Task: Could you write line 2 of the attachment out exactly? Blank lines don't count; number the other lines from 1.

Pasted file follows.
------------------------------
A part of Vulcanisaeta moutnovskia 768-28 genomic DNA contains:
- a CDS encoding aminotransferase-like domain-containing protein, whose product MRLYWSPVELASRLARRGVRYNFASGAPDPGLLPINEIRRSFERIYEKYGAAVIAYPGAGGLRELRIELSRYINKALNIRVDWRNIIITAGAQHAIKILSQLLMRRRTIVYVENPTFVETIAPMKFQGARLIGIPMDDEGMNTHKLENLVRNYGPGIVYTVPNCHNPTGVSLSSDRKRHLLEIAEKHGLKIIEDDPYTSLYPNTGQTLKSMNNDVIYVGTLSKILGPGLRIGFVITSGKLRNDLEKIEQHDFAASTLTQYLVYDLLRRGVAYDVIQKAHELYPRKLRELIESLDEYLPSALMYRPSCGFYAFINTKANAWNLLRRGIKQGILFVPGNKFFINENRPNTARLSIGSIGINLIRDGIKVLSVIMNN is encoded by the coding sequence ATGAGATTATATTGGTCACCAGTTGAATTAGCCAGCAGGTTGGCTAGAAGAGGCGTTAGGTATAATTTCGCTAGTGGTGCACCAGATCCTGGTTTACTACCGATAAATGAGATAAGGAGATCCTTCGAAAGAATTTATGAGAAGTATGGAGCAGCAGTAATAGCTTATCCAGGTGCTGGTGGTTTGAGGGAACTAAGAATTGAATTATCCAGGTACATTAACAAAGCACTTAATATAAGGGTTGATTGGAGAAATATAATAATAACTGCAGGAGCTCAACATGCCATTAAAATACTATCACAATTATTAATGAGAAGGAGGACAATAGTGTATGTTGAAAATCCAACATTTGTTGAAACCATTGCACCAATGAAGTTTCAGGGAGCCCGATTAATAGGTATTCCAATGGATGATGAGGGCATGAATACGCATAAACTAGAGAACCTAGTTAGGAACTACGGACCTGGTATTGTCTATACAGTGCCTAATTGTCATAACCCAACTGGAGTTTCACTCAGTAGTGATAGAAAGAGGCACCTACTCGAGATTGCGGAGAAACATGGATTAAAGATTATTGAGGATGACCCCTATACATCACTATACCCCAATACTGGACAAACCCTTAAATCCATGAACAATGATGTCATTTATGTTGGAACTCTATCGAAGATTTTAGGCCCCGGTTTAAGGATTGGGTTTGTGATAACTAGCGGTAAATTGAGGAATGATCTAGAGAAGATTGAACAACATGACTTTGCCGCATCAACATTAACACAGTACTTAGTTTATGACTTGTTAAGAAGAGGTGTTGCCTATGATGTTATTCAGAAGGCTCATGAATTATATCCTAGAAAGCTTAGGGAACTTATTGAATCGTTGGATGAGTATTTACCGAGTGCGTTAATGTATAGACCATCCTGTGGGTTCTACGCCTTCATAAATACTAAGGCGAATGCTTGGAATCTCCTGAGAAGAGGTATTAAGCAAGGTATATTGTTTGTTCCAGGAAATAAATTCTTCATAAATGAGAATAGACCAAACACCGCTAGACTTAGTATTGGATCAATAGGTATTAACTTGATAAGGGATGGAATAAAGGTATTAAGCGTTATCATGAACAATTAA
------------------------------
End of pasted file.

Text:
- a CDS encoding aminotransferase-like domain-containing protein, whose product MRLYWSPVELASRLARRGVRYNFASGAPDPGLLPINEIRRSFERIYEKYGAAVIAYPGAGGLRELRIELSRYINKALNIRVDWRNIIITAGAQHAIKILSQLLMRRRTIVYVENPTFVETIAPMKFQGARLIGIPMDDEGMNTHKLENLVRNYGPGIVYTVPNCHNPTGVSLSSDRKRHLLEIAEKHGLKIIEDDPYTSLYPNTGQTLKSMNNDVIYVGTLSKILGPGLRIGFVITSGKLRNDLEKIEQHDFAASTLTQYLVYDLLRRGVAYDVIQKAHELYPRKLRELIESLDEYLPSALMYRPSCGFYAFINTKANAWNLLRRGIKQGILFVPGNKFFINENRPNTARLSIGSIGINLIRDGIKVLSVIMNN is encoded by the coding sequence ATGAGATTATATTGGTCACCAGTTGAATTAGCCAGCAGGTTGGCTAGAAGAGGCGTTAGGTATAATTTCGCTAGTGGTGCACCAGATCCTGGTTTACTACCGATAAATGAGATAAGGAGATCCTTCGAAAGAATTTATGAGAAGTATGGAGCAGCAGTAATAGCTTATCCAGGTGCTGGTGGTTTGAGGGAACTAAGAATTGAATTATCCAGGTACATTAACAAAGCACTTAATATAAGGGTTGATTGGAGAAATATAATAATAACTGCAGGAGCTCAACATGCCATTAAAATACTATCACAATTATTAATGAGAAGGAGGACAATAGTGTATGTTGAAAATCCAACATTTGTTGAAACCATTGCACCAATGAAGTTTCAGGGAGCCCGATTAATAGGTATTCCAATGGATGATGAGGGCATGAATACGCATAAACTAGAGAACCTAGTTAGGAACTACGGACCTGGTATTGTCTATACAGTGCCTAATTGTCATAACCCAACTGGAGTTTCACTCAGTAGTGATAGAAAGAGGCACCTACTCGAGATTGCGGAGAAACATGGATTAAAGATTATTGAGGATGACCCCTATACATCACTATACCCCAATACTGGACAAACCCTTAAATCCATGAACAATGATGTCATTTATGTTGGAACTCTATCGAAGATTTTAGGCCCCGGTTTAAGGATTGGGTTTGTGATAACTAGCGGTAAATTGAGGAATGATCTAGAGAAGATTGAACAACATGACTTTGCCGCATCAACATTAACACAGTACTTAGTTTATGACTTGTTAAGAAGAGGTGTTGCCTATGATGTTATTCAGAAGGCTCATGAATTATATCCTAGAAAGCTTAGGGAACTTATTGAATCGTTGGATGAGTATTTACCGAGTGCGTTAATGTATAGACCATCCTGTGGGTTCTACGCCTTCATAAATACTAAGGCGAATGCTTGGAATCTCCTGAGAAGAGGTATTAAGCAAGGTATATTGTTTGTTCCAGGAAATAAATTCTTCATAAATGAGAATAGACCAAACACCGCTAGACTTAGTATTGGATCAATAGGTATTAACTTGATAAGGGATGGAATAAAGGTATTAAGCGTTATCATGAACAATTAA